Facebook, Twitter and Google are working with a coalition of governments including the UK and Canada to fight misinformation and conspiracy theories around Covid vaccinations.
Formed by the British fact-checking charity Full Fact, the new working group will aim to set cross-platform standards for tackling misinformation – as well as how to hold organisations accountable for their failure to do so.
“Bad information ruins lives, and we all have a responsibility to fight it where we see it,” said Full Fact’s chief executive, Will Moy. “The coronavirus pandemic and the wave of false claims that followed demonstrated the need for a collective approach to this problem.
“A coronavirus vaccine is now potentially just months away. But bad information could undermine trust in medicine when it matters most, and ultimately prolong this pandemic.”
As well as the three technology companies, the partnership includes the UK’s Department for Digital, Culture, Media and Sport and Canada’s Privy Council Office, fact-checkers from South Africa, India, Argentina and Spain, the Reuters Institute for the Study of Journalism, and the journalism non-profit First Draft.
Initial funding support comes from Facebook, which will help Full Fact draft the initial framework for January 2021. The two companies have a history together: Full Fact was the first UK fact-checking partner for Facebook’s anti-misinformation programme.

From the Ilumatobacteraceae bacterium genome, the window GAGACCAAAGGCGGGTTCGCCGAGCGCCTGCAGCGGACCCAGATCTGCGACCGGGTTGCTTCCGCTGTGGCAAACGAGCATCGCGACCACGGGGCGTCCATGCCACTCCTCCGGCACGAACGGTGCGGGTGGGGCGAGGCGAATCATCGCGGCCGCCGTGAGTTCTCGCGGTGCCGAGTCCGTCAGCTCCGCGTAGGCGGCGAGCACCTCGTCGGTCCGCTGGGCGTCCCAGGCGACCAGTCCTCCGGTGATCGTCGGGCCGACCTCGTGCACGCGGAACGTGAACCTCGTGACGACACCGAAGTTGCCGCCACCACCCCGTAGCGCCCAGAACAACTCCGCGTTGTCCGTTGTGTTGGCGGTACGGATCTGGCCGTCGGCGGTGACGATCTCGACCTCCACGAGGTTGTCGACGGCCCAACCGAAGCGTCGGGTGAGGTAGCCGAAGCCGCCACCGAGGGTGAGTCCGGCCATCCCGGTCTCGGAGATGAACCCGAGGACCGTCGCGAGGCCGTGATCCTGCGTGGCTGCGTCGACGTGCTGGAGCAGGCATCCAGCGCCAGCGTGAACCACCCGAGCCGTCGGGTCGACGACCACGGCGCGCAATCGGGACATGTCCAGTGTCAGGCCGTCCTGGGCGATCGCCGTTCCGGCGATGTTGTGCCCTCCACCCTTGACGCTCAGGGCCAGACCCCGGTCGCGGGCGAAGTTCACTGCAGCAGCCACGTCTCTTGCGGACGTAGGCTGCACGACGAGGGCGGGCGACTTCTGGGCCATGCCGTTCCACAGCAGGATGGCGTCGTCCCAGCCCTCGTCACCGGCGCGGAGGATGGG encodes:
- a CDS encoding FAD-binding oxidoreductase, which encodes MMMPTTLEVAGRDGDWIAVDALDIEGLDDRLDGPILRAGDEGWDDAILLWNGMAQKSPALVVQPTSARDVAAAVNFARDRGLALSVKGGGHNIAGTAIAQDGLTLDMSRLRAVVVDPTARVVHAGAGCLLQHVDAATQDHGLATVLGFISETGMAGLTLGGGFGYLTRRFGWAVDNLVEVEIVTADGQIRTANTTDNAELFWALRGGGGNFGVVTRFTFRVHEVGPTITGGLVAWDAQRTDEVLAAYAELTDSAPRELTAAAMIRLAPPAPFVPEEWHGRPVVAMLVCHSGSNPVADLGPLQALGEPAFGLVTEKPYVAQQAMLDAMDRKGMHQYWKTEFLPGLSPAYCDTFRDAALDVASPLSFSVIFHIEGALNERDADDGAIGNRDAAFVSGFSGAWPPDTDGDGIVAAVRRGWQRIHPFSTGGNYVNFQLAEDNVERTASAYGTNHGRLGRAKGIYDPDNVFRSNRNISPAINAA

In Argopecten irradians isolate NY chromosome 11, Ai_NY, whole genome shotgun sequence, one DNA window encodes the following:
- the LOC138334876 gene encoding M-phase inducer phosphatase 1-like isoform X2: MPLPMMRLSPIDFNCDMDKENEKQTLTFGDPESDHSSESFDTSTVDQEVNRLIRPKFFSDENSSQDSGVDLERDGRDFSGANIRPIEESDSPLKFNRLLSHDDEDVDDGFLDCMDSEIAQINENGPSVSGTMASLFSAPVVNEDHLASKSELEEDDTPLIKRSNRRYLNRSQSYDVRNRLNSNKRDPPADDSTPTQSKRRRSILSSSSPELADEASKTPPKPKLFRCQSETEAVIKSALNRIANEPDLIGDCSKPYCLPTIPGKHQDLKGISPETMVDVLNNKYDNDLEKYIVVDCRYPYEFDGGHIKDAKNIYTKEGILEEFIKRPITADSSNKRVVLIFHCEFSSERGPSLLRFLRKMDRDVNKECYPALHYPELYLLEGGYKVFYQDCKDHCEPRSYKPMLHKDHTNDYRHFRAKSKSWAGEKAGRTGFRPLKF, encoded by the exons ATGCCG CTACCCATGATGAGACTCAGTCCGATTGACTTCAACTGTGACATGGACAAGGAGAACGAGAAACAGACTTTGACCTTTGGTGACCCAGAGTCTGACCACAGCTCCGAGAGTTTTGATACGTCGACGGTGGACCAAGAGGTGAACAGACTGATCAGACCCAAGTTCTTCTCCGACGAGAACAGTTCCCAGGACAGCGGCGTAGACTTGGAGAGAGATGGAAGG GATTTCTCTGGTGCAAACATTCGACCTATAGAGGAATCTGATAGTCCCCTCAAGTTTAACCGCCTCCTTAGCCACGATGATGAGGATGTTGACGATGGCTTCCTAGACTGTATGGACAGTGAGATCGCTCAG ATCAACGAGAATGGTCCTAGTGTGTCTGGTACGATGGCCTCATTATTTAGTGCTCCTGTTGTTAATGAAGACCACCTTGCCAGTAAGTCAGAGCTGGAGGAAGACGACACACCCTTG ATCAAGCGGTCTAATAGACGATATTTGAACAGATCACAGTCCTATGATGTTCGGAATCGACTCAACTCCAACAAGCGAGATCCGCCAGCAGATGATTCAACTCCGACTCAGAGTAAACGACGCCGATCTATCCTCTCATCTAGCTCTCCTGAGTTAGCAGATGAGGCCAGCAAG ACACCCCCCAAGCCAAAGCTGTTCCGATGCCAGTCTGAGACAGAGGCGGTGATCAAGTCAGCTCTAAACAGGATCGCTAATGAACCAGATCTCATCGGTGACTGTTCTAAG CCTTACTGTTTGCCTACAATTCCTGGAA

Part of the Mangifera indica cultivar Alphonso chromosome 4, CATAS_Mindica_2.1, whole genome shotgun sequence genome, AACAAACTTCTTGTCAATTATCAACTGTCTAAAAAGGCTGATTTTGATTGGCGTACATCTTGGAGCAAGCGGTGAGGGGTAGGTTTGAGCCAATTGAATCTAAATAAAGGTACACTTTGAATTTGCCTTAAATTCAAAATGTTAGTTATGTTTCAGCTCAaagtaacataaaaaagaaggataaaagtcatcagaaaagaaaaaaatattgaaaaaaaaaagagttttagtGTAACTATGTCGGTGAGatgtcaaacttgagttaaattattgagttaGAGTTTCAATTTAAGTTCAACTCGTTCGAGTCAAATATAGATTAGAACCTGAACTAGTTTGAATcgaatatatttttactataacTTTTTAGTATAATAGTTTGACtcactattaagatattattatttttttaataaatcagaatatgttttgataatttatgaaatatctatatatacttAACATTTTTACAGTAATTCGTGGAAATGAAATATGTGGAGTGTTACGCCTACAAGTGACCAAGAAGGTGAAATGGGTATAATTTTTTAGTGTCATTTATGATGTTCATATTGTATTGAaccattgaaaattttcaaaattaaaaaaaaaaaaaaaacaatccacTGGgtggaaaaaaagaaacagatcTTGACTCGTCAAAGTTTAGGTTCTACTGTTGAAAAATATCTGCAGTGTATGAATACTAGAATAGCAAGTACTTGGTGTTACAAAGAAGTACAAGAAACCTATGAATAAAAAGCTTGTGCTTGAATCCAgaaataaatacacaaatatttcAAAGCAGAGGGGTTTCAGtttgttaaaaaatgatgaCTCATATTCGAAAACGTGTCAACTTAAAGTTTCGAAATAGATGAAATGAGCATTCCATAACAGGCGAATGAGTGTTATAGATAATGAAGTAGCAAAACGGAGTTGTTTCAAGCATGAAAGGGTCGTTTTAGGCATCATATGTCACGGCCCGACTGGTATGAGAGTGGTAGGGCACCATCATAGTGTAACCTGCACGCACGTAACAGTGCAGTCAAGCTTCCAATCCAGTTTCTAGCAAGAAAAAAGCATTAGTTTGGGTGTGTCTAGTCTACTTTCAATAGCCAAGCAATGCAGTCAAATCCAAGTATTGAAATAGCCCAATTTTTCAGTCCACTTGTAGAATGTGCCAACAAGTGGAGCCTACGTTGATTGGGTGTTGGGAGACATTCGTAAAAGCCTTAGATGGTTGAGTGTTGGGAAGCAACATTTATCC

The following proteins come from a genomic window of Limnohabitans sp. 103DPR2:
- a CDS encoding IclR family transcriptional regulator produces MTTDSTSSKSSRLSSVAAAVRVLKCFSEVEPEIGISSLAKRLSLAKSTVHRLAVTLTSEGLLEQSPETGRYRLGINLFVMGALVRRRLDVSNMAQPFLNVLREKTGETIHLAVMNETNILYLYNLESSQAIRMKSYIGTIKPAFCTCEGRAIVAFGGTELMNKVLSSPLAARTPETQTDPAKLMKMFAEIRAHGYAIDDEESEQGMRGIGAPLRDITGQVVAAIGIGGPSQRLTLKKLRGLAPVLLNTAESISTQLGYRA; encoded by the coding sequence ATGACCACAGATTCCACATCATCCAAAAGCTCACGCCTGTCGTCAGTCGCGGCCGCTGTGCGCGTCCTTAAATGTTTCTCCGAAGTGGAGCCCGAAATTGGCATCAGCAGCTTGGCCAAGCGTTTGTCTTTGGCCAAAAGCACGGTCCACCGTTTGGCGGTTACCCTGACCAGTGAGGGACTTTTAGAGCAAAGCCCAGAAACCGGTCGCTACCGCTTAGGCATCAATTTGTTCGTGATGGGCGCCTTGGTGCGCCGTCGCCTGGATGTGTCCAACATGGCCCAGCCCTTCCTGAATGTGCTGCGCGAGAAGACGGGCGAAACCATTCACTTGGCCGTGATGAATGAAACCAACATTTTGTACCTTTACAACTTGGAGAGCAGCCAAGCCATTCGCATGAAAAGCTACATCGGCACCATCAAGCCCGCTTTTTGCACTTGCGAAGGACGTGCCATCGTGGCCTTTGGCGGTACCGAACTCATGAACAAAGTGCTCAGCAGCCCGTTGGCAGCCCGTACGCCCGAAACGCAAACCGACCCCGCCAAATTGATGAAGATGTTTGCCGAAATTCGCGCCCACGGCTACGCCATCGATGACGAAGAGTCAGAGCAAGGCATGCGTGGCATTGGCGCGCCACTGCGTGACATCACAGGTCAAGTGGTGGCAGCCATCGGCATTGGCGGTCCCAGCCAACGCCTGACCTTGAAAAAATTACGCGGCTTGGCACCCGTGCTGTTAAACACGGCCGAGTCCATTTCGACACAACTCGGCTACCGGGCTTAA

“Working together to tackle misinformation is really important, especially bad content around the Covid-19 pandemic right now,” said Keren Goldshlager, the head of integrity partnerships at Facebook. “We’ve seen huge value in partnering with over 80 independent fact-checkers globally to combat misinformation in 60 languages.
“We welcome this effort to convene more tech companies, fact-checkers, researchers and governments to discuss and develop new strategies, so that we can work together even more effectively in the future.”
Vaccine misinformation has long been a challenge for social networks even before the imminent introduction of a Covid vaccine made the issue more urgent. For years, Facebook freely allowed anti-vaccination content, even as its founder, Mark Zuckerberg, spearheaded a $3bn charitable effort to “cure all diseases”. In March 2019, it relented slightly, and banned anti-vax ads that include misinformation about vaccines; in October this year, it went further, and banned all anti-vax advertising, except for that with a political message.